Perspective changes decisions.
It gives us a view unseen from the stance we’re holding, like looking over the horizon from a mile further forward than you’re stood.
We make decisions all the time; what to wear, what to eat, what to buy at the shop, and even what foot to lead with when we walk. Our intelligence has learned to simplify the process of making decisions through intuition; an inherited system of responses found within our genes. Over thousands of years, our forefathers learned the survival instincts of flight, fight, or freeze.
Daniel also refers to system 2. We use it in situations when we don’t understand the information in front of us. This system forces us to develop more understanding and decide using more logic than normal. Over time, system 2 confirms the decision is good and our intuition – our system 1 – adopts the behaviour.
The downside is our system 1 becomes overconfident and looks to apply itself in decisions it doesn’t fully understand, which often results in bad decisions. When this happens too often, we end up in a position of decision paralysis, of overthinking the options we face. We fear making the wrong decision and ending up with the wrong outcome.
What we need is perspective.
How does perspective help?
Perspective helps us change our viewpoint. Overthinking drives anxiety as we become consumed with the ‘what if’ question. Perspective puts our anxiety into context – and that’s vital when making decisions.
However, we must ask ourselves the right questions, as I’ll explain shortly.
Without perspective, we fall back on our fears. When fear is driving anxiety, the fear of making the wrong decision can be compounding. Of course, for those who already suffer from mental health issues, such as depression and anxiety this is the last place they want to be. This fear can become so great, that we can completely lose sight of the potential benefits that might come from the decision.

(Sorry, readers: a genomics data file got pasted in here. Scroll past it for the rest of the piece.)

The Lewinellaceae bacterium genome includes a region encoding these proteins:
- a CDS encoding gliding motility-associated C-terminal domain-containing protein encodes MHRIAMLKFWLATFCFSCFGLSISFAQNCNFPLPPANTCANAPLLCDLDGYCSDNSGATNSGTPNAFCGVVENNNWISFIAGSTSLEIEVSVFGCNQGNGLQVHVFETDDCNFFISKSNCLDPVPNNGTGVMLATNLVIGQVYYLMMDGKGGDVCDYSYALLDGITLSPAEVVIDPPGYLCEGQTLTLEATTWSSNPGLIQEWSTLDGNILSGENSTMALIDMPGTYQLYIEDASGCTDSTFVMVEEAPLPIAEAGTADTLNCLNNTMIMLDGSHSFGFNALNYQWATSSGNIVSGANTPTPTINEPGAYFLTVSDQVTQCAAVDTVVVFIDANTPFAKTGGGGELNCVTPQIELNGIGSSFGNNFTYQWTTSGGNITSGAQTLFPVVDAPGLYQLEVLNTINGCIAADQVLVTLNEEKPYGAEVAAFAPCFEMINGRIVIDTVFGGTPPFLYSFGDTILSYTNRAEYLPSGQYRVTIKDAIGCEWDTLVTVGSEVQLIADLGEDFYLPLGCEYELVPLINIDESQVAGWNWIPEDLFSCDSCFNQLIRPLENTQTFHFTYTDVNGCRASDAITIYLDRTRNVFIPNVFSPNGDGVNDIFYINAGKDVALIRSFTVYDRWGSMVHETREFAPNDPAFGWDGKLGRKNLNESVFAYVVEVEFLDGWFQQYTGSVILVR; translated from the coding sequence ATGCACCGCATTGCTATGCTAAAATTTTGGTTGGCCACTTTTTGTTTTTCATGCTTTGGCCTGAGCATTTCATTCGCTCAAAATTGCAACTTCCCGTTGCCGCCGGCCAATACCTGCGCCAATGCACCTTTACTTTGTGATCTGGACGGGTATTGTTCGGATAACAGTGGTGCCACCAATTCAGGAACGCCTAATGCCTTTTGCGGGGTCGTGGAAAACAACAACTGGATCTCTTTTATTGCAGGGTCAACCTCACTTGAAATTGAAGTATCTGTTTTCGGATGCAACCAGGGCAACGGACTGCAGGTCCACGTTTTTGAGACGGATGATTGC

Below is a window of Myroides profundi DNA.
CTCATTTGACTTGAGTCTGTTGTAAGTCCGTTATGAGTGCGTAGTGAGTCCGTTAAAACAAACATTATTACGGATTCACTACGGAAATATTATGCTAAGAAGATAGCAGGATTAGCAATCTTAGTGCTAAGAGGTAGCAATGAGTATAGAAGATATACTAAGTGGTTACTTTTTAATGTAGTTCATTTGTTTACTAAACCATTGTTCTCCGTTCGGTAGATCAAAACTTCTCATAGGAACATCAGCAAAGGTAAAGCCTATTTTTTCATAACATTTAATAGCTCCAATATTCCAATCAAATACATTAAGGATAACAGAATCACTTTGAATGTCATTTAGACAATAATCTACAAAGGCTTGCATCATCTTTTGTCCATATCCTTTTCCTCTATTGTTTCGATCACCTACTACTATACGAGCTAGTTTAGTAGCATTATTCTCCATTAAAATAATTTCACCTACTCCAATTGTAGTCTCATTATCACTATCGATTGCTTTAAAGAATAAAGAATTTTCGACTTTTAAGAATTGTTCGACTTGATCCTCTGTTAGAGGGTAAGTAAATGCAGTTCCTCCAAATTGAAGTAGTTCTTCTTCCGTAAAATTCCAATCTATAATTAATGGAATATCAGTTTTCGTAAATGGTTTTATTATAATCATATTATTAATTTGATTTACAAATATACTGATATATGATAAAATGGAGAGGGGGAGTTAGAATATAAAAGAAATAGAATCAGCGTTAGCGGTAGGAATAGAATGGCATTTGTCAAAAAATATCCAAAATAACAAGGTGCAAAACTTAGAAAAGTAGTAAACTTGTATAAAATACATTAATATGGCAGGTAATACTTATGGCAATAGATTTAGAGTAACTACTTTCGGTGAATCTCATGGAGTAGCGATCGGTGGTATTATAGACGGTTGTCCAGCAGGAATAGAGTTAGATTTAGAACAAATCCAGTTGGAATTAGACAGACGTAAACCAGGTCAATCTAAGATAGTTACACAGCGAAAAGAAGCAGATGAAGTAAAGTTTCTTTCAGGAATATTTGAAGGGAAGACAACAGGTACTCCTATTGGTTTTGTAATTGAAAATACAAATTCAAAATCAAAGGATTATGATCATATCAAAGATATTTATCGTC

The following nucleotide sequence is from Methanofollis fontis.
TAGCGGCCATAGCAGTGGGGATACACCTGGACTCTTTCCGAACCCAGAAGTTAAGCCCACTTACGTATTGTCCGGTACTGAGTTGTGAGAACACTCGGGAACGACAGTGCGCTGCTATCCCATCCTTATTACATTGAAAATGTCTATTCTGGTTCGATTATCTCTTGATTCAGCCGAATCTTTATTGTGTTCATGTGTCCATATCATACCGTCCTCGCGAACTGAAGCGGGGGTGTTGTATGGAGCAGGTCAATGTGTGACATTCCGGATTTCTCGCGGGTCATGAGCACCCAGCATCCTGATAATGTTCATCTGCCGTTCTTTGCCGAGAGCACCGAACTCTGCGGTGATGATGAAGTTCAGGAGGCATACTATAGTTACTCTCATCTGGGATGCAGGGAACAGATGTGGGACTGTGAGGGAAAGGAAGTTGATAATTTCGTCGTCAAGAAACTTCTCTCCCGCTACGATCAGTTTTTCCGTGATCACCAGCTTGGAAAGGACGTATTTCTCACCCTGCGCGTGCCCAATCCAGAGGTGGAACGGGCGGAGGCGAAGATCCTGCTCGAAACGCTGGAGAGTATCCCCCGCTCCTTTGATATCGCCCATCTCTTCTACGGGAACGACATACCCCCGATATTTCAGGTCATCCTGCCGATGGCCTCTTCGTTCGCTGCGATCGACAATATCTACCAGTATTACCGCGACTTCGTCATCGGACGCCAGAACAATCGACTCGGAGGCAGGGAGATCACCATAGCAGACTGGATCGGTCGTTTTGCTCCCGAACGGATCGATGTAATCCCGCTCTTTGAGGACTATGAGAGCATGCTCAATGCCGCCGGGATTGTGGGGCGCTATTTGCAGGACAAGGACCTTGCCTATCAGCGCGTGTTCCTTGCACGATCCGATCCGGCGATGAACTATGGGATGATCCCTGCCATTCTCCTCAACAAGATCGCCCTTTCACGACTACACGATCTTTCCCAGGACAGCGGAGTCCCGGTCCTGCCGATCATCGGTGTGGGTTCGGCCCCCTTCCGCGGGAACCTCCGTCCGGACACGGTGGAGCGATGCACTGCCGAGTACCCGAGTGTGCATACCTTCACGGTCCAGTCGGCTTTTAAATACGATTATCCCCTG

“In a moment of decision, the best thing you can do is the right thing to do, the next best thing is the wrong thing, and the worst thing you can do is nothing.”—Theodore Roosevelt
It inevitably leads to indecision, a moment when our minds allow a negative outcome to dominate our thinking. All sense of rational thinking has gone, destroying any objective thoughts you might have started with.
What is the 4-step perspective?
The 4-step perspective is a process of getting different perspectives on your decision. It enables you to identify the decision and then consider the consequences, whether they be good, bad, or just doing nothing.
The process starts with you downloading the template – which you can do here. This means sitting down the 4-step perspective and using the guide to write about your potential decision. It will ask you some pointed questions, some of which you may not want to answer. But this is a process of preventing your decision-making from grinding to a halt.
The 4 Step Perspective
Step 1: The Decision
Step 1 is simple. What is the decision you’re faced with?
Write it down by telling it as a question. What if I…
Here are some examples: